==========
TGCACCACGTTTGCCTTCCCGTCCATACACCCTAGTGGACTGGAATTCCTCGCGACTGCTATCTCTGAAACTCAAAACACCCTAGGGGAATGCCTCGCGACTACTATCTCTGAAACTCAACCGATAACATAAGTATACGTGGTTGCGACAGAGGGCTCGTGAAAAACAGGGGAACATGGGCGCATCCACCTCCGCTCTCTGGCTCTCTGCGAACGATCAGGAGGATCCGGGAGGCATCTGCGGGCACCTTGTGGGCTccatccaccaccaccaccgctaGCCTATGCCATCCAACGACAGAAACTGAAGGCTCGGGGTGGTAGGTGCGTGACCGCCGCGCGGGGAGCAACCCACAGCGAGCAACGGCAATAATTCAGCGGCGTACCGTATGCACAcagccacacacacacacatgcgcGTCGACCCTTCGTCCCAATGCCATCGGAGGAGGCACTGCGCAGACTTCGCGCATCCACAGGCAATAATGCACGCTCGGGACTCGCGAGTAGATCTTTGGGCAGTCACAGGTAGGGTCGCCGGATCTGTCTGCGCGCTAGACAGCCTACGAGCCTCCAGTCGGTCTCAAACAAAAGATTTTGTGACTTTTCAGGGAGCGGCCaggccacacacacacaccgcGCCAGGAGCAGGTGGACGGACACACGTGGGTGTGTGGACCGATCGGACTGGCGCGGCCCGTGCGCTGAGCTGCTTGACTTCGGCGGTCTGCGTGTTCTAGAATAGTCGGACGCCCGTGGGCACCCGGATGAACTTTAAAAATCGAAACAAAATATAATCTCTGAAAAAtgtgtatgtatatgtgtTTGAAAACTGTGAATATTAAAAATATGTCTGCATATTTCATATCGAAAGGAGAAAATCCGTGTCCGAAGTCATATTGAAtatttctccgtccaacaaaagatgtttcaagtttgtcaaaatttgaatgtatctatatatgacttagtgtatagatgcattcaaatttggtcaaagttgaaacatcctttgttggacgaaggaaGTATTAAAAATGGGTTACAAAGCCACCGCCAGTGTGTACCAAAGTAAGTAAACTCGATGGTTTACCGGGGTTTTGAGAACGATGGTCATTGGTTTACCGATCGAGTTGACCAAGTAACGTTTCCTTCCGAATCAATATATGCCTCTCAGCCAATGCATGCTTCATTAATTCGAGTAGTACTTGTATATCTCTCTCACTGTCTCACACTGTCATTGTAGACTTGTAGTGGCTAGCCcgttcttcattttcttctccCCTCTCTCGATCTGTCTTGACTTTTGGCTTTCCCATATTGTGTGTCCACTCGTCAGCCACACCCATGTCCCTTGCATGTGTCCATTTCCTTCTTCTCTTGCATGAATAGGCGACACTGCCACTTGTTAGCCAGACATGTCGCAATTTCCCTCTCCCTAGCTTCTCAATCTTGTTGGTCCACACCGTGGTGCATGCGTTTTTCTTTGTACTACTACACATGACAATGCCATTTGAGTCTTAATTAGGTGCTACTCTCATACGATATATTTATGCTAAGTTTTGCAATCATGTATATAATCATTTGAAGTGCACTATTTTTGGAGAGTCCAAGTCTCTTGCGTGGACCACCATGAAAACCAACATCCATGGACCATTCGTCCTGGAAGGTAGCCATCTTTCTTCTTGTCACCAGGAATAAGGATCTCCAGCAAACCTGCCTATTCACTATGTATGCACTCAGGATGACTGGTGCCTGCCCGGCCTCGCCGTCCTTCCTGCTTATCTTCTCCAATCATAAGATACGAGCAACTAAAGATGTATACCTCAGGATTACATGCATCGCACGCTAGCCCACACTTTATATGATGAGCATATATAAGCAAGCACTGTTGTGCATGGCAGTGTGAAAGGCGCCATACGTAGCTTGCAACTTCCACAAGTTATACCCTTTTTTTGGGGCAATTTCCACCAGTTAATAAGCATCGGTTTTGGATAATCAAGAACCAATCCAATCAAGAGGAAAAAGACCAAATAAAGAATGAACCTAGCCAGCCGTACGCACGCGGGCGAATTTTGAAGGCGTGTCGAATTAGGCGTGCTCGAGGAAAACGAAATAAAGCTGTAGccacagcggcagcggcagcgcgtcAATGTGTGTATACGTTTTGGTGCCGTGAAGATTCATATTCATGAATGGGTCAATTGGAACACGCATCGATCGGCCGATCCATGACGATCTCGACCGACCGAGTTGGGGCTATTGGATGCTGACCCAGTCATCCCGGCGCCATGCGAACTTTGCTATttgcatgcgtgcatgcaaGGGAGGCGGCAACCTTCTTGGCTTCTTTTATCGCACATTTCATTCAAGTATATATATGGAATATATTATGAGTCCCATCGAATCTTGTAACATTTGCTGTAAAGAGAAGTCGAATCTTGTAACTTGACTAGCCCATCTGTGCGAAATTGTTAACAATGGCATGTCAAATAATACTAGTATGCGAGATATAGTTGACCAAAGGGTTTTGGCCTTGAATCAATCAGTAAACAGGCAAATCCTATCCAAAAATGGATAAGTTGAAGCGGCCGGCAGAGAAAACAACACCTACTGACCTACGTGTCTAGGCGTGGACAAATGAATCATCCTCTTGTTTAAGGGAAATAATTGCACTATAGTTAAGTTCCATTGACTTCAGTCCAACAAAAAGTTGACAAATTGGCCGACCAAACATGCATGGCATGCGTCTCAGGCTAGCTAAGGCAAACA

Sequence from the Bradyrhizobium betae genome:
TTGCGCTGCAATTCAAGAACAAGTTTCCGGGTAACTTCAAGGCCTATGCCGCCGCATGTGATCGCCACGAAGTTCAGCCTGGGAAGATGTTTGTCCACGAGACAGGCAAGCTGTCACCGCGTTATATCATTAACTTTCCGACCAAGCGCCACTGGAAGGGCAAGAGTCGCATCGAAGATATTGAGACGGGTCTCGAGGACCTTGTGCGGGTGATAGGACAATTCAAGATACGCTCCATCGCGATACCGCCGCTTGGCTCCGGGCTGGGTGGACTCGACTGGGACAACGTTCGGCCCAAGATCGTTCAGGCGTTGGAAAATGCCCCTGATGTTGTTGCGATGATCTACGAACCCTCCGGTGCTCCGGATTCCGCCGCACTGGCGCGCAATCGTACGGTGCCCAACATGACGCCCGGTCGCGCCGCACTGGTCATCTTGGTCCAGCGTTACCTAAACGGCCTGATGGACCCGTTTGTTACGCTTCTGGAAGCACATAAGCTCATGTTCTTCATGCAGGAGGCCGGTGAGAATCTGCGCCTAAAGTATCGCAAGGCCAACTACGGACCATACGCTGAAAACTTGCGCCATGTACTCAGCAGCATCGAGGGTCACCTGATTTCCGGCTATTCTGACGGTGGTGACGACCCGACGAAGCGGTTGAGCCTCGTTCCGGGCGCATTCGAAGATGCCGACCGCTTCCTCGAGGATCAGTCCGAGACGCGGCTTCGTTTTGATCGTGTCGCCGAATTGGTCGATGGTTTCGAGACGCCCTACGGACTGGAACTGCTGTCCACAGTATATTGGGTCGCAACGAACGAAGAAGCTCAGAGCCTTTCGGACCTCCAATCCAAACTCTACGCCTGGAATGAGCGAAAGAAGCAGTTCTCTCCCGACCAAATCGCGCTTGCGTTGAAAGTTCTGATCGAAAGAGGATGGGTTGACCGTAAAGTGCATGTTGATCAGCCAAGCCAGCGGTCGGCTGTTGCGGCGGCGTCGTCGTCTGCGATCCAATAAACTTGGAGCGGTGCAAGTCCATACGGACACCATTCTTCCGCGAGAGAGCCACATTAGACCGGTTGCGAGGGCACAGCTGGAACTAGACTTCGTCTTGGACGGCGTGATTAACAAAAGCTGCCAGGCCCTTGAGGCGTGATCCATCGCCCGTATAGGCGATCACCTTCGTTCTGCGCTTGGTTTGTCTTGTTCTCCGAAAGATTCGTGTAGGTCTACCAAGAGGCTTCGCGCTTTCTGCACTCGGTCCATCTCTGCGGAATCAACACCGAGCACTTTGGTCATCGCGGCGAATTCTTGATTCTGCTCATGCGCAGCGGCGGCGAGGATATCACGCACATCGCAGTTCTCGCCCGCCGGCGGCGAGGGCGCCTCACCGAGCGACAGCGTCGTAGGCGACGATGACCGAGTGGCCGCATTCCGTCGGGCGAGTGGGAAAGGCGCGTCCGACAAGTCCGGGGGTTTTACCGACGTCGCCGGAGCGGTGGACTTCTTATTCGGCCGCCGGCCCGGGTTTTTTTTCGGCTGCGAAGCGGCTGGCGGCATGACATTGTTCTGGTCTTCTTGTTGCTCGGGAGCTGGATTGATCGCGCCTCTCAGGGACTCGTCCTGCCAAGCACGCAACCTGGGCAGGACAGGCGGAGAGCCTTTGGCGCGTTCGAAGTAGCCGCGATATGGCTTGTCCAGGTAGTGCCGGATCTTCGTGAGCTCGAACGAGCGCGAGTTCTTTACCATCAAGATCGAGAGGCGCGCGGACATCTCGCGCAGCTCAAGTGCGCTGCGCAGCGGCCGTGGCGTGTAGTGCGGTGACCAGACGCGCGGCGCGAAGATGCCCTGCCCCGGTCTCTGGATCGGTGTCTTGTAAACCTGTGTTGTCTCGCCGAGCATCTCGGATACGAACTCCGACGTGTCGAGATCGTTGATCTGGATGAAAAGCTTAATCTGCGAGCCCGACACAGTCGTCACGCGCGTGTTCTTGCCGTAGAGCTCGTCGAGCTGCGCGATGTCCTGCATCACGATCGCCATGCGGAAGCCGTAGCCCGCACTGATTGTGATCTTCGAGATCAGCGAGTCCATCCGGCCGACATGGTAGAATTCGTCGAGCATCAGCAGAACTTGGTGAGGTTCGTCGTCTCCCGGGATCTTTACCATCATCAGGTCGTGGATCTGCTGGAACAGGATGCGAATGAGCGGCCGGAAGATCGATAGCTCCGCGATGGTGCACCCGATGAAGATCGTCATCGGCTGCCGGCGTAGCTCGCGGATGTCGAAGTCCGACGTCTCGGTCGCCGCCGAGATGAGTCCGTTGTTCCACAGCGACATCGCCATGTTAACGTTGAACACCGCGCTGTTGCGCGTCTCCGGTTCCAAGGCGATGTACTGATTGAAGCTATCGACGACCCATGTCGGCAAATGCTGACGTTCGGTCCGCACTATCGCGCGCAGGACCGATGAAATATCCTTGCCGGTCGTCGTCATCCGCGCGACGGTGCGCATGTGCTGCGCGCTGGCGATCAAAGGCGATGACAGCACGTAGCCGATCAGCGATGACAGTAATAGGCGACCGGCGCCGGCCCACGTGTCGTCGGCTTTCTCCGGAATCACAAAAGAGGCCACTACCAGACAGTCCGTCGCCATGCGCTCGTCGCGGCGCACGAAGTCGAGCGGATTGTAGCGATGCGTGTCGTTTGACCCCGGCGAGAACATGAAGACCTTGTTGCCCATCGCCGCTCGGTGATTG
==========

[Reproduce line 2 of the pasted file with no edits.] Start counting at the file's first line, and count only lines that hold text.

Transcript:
Sequence from the Bradyrhizobium betae genome: